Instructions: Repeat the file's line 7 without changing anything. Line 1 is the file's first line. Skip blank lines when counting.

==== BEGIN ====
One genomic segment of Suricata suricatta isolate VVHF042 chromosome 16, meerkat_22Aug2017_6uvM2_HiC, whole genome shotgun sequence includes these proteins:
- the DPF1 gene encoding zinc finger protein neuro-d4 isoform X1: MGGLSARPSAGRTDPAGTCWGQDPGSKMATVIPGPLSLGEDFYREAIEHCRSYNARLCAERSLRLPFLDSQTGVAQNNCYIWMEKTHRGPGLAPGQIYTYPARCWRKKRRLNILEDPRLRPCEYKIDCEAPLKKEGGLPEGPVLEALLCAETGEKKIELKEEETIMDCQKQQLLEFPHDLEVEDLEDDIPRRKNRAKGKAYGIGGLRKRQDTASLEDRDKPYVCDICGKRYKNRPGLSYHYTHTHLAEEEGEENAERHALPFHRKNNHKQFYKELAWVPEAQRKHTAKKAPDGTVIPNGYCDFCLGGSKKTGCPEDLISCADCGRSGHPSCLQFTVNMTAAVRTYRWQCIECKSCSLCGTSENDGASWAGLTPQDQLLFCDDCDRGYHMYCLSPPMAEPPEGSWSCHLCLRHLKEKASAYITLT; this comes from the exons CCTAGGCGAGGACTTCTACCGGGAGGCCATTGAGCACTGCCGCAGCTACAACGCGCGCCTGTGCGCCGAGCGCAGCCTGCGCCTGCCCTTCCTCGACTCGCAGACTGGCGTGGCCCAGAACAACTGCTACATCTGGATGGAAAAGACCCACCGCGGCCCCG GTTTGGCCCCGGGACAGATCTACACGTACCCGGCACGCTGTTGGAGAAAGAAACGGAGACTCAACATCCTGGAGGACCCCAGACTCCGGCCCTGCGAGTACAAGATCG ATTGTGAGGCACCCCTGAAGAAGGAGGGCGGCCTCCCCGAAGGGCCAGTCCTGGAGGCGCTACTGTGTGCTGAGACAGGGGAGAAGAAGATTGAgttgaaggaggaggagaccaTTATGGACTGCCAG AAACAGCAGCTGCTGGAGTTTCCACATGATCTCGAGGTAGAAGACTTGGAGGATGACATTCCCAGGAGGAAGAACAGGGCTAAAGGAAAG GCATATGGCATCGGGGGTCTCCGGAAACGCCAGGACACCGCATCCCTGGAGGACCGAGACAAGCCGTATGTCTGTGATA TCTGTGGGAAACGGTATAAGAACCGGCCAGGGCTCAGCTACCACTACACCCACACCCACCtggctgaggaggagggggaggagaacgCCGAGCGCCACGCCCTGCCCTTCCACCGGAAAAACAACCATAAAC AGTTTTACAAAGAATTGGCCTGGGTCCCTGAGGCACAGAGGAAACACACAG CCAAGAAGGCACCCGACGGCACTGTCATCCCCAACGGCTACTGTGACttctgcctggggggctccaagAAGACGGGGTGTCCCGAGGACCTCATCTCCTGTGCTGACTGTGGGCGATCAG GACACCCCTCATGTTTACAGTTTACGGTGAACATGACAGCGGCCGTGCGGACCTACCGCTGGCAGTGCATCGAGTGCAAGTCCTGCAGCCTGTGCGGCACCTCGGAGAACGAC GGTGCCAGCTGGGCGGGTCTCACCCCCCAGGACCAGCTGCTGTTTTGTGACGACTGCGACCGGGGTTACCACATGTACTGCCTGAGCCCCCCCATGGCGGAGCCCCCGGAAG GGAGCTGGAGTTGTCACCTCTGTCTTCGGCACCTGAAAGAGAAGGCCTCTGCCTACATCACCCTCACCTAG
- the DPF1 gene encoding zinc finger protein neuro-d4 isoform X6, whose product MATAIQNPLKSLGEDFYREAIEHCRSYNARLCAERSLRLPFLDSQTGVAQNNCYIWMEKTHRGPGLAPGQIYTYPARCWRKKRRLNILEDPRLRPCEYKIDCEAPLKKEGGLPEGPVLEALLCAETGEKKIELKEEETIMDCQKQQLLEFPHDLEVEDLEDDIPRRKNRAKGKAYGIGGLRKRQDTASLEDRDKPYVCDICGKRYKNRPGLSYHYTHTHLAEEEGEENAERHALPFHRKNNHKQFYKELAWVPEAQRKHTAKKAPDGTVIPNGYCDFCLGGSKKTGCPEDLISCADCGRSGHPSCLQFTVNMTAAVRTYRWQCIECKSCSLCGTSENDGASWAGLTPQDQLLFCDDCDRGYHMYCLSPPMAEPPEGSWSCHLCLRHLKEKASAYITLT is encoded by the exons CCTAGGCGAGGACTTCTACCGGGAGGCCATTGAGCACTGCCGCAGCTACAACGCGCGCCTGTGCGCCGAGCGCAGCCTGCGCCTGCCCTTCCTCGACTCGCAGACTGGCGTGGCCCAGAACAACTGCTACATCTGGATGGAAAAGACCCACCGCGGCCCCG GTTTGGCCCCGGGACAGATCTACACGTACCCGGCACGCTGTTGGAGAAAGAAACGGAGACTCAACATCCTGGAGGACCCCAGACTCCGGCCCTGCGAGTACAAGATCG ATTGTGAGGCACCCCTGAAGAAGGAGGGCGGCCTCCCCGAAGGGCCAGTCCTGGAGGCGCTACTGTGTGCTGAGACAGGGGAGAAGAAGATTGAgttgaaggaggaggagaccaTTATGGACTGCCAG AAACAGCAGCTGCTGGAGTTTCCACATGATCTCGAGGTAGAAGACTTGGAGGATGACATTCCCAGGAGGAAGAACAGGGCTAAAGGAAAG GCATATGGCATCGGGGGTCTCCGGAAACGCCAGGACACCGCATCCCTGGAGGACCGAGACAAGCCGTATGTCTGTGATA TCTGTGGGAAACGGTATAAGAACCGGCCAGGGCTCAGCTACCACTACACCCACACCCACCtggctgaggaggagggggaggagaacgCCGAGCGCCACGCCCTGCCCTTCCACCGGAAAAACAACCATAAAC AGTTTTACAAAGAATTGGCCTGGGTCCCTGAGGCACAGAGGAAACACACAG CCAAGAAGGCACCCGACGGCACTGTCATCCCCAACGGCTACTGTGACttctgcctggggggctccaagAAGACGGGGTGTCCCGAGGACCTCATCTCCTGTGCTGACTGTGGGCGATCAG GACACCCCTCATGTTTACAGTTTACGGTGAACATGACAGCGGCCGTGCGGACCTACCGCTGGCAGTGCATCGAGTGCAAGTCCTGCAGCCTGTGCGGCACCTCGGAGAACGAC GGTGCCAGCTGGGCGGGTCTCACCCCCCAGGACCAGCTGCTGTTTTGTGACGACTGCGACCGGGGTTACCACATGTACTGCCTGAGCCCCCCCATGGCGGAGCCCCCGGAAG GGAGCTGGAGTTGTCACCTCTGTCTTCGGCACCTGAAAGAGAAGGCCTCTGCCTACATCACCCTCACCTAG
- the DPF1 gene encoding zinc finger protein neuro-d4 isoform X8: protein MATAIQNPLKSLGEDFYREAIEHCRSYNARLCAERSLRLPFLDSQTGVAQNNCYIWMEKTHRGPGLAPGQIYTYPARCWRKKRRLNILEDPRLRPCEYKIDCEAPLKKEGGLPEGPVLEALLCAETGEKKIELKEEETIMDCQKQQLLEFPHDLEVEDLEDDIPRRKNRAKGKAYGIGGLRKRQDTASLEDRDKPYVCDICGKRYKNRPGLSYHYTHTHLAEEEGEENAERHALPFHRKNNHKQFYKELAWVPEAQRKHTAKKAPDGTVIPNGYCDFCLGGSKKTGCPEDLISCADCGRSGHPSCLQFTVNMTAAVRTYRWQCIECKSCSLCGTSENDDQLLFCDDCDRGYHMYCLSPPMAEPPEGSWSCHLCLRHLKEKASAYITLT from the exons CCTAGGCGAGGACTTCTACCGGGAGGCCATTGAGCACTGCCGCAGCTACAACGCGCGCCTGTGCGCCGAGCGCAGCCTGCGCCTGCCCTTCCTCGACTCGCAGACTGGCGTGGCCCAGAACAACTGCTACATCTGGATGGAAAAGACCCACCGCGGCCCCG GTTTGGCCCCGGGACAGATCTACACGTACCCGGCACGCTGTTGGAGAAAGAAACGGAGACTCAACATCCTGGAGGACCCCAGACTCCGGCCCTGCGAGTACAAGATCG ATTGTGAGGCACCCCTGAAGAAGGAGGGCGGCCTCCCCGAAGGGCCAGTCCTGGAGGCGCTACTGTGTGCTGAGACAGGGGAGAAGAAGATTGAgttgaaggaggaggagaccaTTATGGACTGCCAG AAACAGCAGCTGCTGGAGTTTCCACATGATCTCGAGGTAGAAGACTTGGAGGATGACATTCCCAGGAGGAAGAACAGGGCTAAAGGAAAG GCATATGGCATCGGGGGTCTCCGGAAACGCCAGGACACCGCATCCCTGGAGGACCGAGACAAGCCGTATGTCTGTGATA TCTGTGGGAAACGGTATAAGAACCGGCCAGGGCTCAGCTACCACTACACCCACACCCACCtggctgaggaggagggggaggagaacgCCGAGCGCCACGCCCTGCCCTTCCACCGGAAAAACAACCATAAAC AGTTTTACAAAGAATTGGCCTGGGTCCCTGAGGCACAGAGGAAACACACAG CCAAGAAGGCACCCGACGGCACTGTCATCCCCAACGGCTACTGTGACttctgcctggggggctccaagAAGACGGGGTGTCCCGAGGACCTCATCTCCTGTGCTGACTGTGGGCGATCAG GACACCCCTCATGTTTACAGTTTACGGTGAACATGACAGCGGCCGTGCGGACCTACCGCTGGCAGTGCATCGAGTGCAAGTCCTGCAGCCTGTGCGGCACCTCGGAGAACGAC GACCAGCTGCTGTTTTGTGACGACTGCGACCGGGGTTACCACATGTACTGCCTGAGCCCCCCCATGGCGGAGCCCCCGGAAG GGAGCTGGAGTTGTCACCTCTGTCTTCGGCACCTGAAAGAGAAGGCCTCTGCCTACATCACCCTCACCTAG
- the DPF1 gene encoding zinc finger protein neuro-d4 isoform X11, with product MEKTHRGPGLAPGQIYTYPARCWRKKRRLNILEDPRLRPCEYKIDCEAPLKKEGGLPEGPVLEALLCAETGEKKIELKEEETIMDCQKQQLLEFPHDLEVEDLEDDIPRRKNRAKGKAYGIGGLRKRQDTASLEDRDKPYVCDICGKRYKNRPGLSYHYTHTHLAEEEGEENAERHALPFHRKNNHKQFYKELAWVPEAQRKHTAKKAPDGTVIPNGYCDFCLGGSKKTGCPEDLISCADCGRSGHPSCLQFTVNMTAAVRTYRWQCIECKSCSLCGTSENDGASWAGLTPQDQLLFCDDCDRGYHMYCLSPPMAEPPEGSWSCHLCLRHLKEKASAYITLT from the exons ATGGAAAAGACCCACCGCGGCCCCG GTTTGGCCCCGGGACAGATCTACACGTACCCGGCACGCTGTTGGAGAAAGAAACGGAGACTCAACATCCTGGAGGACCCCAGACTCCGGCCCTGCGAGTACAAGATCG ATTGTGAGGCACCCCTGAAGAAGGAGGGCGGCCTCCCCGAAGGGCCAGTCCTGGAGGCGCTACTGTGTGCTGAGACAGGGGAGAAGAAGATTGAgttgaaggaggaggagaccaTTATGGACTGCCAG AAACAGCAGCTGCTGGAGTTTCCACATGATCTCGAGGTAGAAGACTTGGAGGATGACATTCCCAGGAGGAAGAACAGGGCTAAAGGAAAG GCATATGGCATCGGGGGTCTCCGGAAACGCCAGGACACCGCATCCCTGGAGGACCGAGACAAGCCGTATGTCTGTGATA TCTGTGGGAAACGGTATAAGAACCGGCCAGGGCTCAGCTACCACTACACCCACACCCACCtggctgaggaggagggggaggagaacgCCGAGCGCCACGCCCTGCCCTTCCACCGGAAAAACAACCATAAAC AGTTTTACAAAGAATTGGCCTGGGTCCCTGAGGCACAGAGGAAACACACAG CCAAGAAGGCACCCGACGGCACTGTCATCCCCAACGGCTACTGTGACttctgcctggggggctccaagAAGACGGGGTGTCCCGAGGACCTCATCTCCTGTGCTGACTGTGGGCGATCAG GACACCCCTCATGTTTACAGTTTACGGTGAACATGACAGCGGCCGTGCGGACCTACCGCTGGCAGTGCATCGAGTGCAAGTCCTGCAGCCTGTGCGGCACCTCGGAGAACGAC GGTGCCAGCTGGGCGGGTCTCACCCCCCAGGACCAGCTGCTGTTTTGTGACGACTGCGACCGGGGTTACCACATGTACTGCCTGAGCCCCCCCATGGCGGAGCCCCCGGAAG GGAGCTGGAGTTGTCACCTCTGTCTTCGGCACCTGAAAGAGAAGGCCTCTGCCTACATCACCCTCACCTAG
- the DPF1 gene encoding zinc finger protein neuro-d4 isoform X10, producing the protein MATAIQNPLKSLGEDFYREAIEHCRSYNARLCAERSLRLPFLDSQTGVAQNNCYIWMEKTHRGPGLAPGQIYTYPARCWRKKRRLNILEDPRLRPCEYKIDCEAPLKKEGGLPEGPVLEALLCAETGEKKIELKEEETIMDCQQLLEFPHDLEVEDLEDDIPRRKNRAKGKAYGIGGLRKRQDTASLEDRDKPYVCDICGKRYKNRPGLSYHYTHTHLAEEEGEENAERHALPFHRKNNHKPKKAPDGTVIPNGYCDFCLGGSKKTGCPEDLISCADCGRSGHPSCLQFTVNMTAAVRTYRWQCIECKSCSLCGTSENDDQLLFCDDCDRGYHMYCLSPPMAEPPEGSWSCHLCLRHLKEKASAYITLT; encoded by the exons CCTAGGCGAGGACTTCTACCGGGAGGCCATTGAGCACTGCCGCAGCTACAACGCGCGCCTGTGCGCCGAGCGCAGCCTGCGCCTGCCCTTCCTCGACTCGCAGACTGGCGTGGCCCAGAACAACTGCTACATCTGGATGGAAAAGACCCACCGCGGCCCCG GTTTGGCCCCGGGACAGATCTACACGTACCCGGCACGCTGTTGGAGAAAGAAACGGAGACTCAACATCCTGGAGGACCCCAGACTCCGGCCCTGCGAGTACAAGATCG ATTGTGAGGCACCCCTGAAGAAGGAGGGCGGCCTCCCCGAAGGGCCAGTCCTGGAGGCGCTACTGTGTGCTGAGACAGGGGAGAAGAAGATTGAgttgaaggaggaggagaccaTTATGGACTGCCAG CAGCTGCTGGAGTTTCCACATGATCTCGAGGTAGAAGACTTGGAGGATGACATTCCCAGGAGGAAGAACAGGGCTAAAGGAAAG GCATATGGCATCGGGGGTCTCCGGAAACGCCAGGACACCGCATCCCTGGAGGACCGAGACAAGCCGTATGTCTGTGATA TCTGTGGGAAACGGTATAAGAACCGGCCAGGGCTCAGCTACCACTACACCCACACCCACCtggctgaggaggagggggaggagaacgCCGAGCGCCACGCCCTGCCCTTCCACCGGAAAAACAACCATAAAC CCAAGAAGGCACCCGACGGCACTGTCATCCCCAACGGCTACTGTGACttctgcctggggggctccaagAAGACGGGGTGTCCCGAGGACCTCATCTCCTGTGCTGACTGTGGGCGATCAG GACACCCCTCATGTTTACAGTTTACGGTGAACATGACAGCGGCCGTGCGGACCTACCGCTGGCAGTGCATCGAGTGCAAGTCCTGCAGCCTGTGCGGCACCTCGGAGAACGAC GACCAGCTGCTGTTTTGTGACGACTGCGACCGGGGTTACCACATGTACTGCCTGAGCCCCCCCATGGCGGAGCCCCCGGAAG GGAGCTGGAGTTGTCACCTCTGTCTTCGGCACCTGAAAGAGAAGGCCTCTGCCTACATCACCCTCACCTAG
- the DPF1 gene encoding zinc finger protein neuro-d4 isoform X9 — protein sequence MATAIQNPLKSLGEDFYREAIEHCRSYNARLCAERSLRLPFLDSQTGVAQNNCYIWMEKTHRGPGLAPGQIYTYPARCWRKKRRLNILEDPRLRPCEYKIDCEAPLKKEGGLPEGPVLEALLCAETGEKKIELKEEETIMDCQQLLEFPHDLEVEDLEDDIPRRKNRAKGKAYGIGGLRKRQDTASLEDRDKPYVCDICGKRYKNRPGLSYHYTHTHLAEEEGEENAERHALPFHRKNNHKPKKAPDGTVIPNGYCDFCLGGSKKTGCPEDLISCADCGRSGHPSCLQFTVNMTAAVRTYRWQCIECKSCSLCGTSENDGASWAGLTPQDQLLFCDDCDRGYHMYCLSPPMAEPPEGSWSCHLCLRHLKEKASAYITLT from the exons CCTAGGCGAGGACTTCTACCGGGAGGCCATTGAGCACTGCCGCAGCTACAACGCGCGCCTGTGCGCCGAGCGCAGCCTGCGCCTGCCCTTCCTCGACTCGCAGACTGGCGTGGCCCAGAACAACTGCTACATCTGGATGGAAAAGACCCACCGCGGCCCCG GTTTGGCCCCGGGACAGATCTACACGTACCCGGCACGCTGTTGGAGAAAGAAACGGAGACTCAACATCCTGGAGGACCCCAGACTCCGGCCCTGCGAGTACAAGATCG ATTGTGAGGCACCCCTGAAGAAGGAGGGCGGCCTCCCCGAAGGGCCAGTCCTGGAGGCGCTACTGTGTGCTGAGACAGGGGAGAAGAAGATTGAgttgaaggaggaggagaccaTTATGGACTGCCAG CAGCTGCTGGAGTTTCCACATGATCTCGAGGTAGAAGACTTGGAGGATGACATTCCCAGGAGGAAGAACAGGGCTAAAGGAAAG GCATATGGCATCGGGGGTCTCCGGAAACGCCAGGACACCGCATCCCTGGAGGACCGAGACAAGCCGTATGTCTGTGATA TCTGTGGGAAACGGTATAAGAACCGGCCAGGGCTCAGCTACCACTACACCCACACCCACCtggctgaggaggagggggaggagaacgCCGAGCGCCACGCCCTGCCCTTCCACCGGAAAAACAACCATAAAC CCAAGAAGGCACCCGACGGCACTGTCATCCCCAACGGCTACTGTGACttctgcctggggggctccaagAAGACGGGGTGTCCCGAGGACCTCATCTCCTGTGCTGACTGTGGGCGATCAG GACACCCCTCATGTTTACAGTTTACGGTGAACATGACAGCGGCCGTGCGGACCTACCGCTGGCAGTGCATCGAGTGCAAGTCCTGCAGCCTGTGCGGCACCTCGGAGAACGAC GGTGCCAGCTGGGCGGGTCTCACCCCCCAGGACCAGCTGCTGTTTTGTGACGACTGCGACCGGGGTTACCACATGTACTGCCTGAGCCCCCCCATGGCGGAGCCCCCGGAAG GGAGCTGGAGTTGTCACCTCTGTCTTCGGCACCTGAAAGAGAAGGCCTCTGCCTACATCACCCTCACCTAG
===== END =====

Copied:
- the DPF1 gene encoding zinc finger protein neuro-d4 isoform X9 — protein sequence MATAIQNPLKSLGEDFYREAIEHCRSYNARLCAERSLRLPFLDSQTGVAQNNCYIWMEKTHRGPGLAPGQIYTYPARCWRKKRRLNILEDPRLRPCEYKIDCEAPLKKEGGLPEGPVLEALLCAETGEKKIELKEEETIMDCQQLLEFPHDLEVEDLEDDIPRRKNRAKGKAYGIGGLRKRQDTASLEDRDKPYVCDICGKRYKNRPGLSYHYTHTHLAEEEGEENAERHALPFHRKNNHKPKKAPDGTVIPNGYCDFCLGGSKKTGCPEDLISCADCGRSGHPSCLQFTVNMTAAVRTYRWQCIECKSCSLCGTSENDGASWAGLTPQDQLLFCDDCDRGYHMYCLSPPMAEPPEGSWSCHLCLRHLKEKASAYITLT from the exons CCTAGGCGAGGACTTCTACCGGGAGGCCATTGAGCACTGCCGCAGCTACAACGCGCGCCTGTGCGCCGAGCGCAGCCTGCGCCTGCCCTTCCTCGACTCGCAGACTGGCGTGGCCCAGAACAACTGCTACATCTGGATGGAAAAGACCCACCGCGGCCCCG GTTTGGCCCCGGGACAGATCTACACGTACCCGGCACGCTGTTGGAGAAAGAAACGGAGACTCAACATCCTGGAGGACCCCAGACTCCGGCCCTGCGAGTACAAGATCG ATTGTGAGGCACCCCTGAAGAAGGAGGGCGGCCTCCCCGAAGGGCCAGTCCTGGAGGCGCTACTGTGTGCTGAGACAGGGGAGAAGAAGATTGAgttgaaggaggaggagaccaTTATGGACTGCCAG CAGCTGCTGGAGTTTCCACATGATCTCGAGGTAGAAGACTTGGAGGATGACATTCCCAGGAGGAAGAACAGGGCTAAAGGAAAG GCATATGGCATCGGGGGTCTCCGGAAACGCCAGGACACCGCATCCCTGGAGGACCGAGACAAGCCGTATGTCTGTGATA TCTGTGGGAAACGGTATAAGAACCGGCCAGGGCTCAGCTACCACTACACCCACACCCACCtggctgaggaggagggggaggagaacgCCGAGCGCCACGCCCTGCCCTTCCACCGGAAAAACAACCATAAAC CCAAGAAGGCACCCGACGGCACTGTCATCCCCAACGGCTACTGTGACttctgcctggggggctccaagAAGACGGGGTGTCCCGAGGACCTCATCTCCTGTGCTGACTGTGGGCGATCAG GACACCCCTCATGTTTACAGTTTACGGTGAACATGACAGCGGCCGTGCGGACCTACCGCTGGCAGTGCATCGAGTGCAAGTCCTGCAGCCTGTGCGGCACCTCGGAGAACGAC GGTGCCAGCTGGGCGGGTCTCACCCCCCAGGACCAGCTGCTGTTTTGTGACGACTGCGACCGGGGTTACCACATGTACTGCCTGAGCCCCCCCATGGCGGAGCCCCCGGAAG GGAGCTGGAGTTGTCACCTCTGTCTTCGGCACCTGAAAGAGAAGGCCTCTGCCTACATCACCCTCACCTAG